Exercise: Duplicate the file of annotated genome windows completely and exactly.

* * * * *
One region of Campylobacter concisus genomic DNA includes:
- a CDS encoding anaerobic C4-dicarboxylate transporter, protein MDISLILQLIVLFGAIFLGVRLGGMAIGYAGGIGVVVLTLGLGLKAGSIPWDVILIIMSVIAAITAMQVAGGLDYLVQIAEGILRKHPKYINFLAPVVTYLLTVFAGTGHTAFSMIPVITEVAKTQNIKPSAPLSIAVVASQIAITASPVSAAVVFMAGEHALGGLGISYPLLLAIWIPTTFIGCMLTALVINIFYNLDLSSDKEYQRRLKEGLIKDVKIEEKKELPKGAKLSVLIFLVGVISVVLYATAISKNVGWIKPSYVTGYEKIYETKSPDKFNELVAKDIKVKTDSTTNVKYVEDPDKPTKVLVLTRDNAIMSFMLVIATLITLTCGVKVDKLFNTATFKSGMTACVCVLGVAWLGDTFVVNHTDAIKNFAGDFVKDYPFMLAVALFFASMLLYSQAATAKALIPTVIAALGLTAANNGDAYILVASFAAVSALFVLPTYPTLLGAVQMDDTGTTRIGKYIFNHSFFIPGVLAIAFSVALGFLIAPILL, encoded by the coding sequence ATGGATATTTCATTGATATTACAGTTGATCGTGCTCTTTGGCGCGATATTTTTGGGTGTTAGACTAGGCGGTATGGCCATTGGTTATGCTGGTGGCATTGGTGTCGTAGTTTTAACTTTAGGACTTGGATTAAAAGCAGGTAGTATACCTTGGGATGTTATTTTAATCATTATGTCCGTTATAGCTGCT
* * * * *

One region of Campylobacter concisus genomic DNA includes:
- a CDS encoding anaerobic C4-dicarboxylate transporter, protein MDISLILQLIVLFGAIFLGVRLGGMAIGYAGGIGVVVLTLGLGLKAGSIPWDVILIIMSVIAAITAMQVAGGLDYLVQIAEGILRKHPKYINFLAPVVTYLLTVFAGTGHTAFSMIPVITEVAKTQNIKPSAPLSIAVVASQIAITASPVSAAVVFMAGEHALGGLGISYPLLLAIWIPTTFIGCMLTALVINIFYNLDLSSDKEYQRRLKEGLIKDVKIEEKKELPKGAKLSVLIFLVGVISVVLYATAISKNVGWIKPSYVTGYEKIYETKSPDKFNELVAKDIKVKTDSTTNVKYVEDPDKPTKVLVLTRDNAIMSFMLVIATLITLTCGVKVDKLFNTATFKSGMTACVCVLGVAWLGDTFVVNHTDAIKNFAGDFVKDYPFMLAVALFFASMLLYSQAATAKALIPTVIAALGLTAANNGDAYILVASFAAVSALFVLPTYPTLLGAVQMDDTGTTRIGKYIFNHSFFIPGVLAIAFSVALGFLIAPILL, encoded by the coding sequence ATGGATATTTCATTGATATTACAGTTGATCGTGCTCTTTGGCGCGATATTTTTGGGTGTTAGACTAGGCGGTATGGCCATTGGTTATGCTGGTGGCATTGGTGTCGTAGTTTTAACTTTAGGACTTGGATTAAAAGCAGGTAGTATACCTTGGGATGTTATTTTAATCATTATGTCCGTTATAGCTGCT